I, Crocodile

Book review by
Peter Lewis, Common Sense Media
I, Crocodile Book Poster Image
Kids love funny crocodile and outrageous citizens.

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A lot or a little?

The parents' guide to what's in this book.

Violence & Scariness

The crocodile eats a woman.

Language

What parents need to know

Parents need to know that the flamboyant art is superb at communicating the epic narrative. The crocodile is treated pretty poorly by Napoleon.

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What's the story?

Napoleon whisks the pompous crocodile from his Nile mudbank and deposits him in a Paris fountain. The crocodile becomes the toast of the Tuileries until his fame gives way to the next latest fashion. About to be transformed into crocodile pie, he skedaddles and takes his reptile's revenge. Fred Marcellino's witty, detailed illustrations suit his charming text.

 

Is it any good?

Caldecott Honor illustrator Fred Marcellino's first foray into writing picture books is a satisfying success. The story is a poke in the eye of pomposity and the winds of fashion. The text sounds as though it might be spoken in a theater, with all its staged dignity and conflicting emotions.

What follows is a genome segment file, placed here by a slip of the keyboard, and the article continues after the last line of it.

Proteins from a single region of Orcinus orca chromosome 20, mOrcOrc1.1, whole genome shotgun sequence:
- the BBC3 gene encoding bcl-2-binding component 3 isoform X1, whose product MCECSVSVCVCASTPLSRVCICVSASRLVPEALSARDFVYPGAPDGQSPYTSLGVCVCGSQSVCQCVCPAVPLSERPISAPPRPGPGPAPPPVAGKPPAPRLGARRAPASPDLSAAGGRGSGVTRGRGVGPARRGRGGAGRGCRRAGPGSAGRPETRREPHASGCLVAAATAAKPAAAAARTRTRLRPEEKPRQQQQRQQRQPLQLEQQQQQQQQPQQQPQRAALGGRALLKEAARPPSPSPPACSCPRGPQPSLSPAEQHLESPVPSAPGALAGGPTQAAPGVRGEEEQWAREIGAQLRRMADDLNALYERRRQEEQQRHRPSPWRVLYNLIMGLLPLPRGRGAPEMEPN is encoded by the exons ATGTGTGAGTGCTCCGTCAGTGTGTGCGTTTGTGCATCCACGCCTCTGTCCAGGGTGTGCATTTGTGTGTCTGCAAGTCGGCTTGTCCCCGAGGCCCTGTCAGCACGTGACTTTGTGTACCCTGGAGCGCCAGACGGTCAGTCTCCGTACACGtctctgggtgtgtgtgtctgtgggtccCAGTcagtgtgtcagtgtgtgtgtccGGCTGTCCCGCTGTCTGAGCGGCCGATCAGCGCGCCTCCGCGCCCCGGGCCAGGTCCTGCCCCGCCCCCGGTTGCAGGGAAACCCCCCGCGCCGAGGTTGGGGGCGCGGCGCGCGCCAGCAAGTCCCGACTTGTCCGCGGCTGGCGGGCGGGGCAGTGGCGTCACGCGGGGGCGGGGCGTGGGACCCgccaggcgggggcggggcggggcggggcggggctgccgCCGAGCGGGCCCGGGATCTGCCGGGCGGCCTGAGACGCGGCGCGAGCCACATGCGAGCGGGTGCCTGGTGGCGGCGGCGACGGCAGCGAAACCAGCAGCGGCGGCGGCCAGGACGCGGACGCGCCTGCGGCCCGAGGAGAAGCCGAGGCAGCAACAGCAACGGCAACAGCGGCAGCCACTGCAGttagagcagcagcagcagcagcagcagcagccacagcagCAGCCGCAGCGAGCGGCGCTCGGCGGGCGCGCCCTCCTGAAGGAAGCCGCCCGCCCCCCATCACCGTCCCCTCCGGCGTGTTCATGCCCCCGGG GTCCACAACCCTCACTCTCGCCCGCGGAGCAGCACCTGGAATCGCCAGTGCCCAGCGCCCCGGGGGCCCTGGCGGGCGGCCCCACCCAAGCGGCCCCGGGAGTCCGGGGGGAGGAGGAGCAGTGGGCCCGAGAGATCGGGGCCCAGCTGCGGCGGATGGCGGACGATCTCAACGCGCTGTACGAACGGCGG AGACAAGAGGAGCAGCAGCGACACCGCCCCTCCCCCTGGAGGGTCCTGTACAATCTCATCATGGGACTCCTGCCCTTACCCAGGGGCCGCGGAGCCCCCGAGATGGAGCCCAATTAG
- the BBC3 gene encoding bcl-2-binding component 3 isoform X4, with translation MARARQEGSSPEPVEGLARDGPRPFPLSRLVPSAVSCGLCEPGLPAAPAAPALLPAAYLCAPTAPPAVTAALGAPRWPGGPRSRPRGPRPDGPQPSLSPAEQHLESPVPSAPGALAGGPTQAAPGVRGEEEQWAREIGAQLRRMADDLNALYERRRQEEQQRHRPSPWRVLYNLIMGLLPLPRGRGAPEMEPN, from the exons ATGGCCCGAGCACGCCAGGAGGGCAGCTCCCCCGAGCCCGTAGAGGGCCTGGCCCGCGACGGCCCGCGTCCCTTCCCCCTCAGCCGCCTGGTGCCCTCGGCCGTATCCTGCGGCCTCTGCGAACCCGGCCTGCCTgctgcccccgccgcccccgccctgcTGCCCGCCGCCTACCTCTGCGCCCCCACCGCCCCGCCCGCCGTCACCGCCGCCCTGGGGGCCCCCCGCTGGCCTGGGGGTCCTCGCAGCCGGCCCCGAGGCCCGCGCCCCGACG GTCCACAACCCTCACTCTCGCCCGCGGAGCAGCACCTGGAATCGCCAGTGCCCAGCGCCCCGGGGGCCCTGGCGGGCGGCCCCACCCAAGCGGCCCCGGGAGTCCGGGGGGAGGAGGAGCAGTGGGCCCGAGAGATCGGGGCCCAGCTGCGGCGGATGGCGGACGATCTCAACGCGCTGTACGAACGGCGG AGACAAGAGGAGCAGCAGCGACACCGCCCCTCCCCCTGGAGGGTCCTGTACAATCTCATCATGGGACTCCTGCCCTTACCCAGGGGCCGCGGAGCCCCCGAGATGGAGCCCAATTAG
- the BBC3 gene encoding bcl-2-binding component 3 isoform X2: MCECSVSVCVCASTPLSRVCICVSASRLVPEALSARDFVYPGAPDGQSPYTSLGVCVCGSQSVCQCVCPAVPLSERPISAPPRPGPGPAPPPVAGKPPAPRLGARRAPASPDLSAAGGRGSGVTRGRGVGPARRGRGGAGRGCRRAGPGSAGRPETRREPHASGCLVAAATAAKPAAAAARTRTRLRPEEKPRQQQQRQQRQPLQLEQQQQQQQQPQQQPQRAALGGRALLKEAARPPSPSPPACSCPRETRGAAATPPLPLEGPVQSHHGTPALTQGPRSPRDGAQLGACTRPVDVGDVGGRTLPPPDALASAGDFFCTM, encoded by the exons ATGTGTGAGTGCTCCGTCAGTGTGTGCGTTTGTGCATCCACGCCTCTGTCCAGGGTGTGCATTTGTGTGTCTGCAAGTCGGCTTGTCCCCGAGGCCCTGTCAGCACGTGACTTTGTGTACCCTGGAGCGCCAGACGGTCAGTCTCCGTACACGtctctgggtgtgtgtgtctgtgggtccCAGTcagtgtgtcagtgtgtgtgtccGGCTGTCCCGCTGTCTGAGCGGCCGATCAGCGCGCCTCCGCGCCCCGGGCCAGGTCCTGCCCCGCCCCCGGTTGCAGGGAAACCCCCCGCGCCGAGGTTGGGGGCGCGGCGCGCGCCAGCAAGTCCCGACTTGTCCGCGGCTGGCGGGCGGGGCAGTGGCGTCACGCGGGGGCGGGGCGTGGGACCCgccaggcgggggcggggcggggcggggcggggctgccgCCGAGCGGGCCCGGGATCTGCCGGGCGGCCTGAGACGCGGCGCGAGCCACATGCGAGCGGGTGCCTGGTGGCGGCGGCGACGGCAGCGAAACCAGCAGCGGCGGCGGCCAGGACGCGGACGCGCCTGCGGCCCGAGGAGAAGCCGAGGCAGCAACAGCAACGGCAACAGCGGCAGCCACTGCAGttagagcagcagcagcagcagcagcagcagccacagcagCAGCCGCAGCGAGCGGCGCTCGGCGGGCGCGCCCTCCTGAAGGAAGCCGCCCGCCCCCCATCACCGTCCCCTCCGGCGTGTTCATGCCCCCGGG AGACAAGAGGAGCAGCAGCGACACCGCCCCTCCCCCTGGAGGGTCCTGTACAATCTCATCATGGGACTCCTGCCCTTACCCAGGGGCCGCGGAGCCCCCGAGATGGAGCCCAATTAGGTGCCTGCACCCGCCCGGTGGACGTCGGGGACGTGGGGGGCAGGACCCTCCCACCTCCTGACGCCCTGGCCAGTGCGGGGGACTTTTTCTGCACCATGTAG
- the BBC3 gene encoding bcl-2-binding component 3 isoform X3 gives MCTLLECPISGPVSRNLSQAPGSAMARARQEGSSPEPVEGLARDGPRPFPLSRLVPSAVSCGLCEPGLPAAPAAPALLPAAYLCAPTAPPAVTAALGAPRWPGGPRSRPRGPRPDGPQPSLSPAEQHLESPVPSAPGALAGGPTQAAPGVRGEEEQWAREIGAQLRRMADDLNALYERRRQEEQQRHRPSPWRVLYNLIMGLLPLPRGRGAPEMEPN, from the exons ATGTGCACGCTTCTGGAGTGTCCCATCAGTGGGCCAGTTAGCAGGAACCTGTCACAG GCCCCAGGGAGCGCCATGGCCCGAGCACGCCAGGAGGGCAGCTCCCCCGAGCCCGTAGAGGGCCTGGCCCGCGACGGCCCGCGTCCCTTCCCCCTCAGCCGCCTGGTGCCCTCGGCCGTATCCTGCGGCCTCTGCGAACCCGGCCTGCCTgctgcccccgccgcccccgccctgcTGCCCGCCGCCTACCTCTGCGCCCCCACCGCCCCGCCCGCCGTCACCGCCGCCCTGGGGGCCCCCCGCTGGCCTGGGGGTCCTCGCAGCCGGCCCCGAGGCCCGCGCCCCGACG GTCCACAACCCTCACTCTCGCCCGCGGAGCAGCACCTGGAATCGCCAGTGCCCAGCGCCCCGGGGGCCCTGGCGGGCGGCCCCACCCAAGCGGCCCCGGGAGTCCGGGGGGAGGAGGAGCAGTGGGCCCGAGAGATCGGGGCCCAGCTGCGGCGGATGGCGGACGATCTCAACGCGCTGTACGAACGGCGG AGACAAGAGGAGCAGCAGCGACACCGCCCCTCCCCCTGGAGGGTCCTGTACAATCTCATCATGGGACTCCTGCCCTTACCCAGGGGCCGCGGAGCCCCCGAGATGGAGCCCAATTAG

The illustrations sprawl luxuriously across the page, or dangle two or three to the page. For all the silliness of their subject matter, they feel grand, like stills from an epic movie. They impart all the emotions of the story, suspect and otherwise, as well as easily transporting readers from the Nile River to 19th century Paris.

Talk to your kids about ...

  • Families can talk about Napoleon's greed. Why does he want the crocodile? How does he treat him? Parents can initiate a discussion about greed and treating what you have with respect and consideration.

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